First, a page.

In mid-1976 the magazine received a shot in the arm when Mark Frazier reappeared on the scene. Having graduated from Harvard and worked a year and a half on a New Zealand newspaper, Frazier moved to Santa Barbara, eager to get REASON back on the growth curve. Though he soon became involved in a variety of other projects, his presence had a catalytic effect on Poole. They brainstormed on artwork, headlines, articles, publicity, fund-raising, etc., leading to a number of improvements. Material was solicited and editing of articles was stepped up. In an important move, the partners decided to hire Poole as editor on a half-time basis, starting in January 1977. Next came the graphic redesign of the magazine by the new art director, Don Wood. Poole and Wood began an extremely fruitful collaboration on integrating the editorial and design aspects of the magazine, leading to a significantly improved look as of mid-1977. REASON's 1977 promotional efforts were redirected away from hard-money people and targeted more toward groups (such as the National Taxpayers Union) more interested in political and economic issues. New columnists—Edith Efron and Jim Davidson—and several new contributing editors—Thomas Szasz, Eric Mack, Henry Manne, Karl Pflock—joined the staff.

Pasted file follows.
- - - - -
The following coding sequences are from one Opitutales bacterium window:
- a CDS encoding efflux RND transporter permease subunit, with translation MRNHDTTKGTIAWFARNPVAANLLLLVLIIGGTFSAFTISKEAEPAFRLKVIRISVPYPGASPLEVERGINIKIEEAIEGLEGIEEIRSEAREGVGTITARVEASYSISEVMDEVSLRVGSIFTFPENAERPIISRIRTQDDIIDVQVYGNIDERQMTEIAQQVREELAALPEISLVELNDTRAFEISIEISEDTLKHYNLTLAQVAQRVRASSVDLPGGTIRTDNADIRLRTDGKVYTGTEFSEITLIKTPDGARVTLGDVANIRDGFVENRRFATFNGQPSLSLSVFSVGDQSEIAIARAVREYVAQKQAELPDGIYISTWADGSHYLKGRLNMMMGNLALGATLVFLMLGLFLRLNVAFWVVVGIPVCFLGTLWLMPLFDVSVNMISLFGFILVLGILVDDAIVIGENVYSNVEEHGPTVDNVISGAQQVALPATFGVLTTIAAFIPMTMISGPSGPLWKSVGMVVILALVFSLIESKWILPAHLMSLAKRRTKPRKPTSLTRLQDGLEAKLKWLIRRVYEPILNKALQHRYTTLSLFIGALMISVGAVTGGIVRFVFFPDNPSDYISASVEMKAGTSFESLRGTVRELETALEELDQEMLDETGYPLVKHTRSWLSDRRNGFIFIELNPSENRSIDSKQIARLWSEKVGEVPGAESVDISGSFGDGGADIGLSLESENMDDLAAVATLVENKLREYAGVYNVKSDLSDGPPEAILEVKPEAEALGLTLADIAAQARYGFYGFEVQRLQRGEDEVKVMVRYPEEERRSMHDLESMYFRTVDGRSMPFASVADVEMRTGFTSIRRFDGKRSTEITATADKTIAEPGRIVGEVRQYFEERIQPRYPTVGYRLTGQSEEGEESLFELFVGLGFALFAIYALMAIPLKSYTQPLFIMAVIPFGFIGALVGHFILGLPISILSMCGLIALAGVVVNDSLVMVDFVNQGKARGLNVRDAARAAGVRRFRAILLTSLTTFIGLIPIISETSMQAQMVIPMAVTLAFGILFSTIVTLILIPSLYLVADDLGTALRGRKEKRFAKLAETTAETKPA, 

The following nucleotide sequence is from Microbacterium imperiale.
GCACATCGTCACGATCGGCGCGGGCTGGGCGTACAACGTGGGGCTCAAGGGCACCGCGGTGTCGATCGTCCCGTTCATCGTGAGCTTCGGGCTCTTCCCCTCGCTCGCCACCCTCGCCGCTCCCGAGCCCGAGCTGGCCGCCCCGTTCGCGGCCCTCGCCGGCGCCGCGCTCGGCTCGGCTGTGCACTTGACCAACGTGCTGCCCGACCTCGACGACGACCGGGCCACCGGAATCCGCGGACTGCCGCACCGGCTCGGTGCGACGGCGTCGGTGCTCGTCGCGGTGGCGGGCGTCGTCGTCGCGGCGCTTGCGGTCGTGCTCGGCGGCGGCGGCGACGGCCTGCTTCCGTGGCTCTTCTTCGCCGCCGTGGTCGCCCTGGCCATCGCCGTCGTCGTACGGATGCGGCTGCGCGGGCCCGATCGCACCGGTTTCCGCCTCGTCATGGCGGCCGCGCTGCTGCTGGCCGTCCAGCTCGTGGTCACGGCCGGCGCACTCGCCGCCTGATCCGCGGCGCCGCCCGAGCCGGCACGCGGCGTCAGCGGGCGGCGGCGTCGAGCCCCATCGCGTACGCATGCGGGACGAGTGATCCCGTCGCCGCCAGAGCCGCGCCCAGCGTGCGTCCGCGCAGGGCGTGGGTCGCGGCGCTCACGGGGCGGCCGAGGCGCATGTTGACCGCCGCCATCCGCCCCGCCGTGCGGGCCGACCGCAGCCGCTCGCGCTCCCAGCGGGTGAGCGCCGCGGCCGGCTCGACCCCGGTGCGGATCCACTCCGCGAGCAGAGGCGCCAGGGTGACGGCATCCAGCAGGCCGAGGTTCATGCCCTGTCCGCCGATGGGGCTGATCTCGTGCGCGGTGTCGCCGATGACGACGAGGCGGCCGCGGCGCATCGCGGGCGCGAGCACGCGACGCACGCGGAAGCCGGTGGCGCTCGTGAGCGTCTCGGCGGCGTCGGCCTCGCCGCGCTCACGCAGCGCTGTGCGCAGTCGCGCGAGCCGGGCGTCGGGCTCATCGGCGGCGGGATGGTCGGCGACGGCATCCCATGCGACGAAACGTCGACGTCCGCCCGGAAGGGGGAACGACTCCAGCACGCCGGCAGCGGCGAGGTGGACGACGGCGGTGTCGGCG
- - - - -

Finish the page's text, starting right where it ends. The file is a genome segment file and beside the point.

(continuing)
The upshot was substantial improvement in a number of key indicators of the magazine's health. Renewal rates increased by a third, circulation climbed to 18,000, and a number of new advertisers discovered REASON. The early months of 1978 continued these encouraging trends. REASON thus begins its second decade from a revitalized position.
It has weathered financial ups and downs. It has lived through normal partnership falling-outs. It has managed with part-time, spread-across-the-country editors and low-paid contributors. Nevertheless, it has come out, in a process that has on the whole been smooth. Not to be forgotten, it has benefited from the growth of the libertarian movement. Yet it has tried to maintain its journalistic independence, airing the controversies over theory and practice. Its evolution has been guided by the editors' hope of reaching, not only libertarians, but other reasonable readers. As the editors expressed it in the April-May 1971 issue, starting off Volume 3: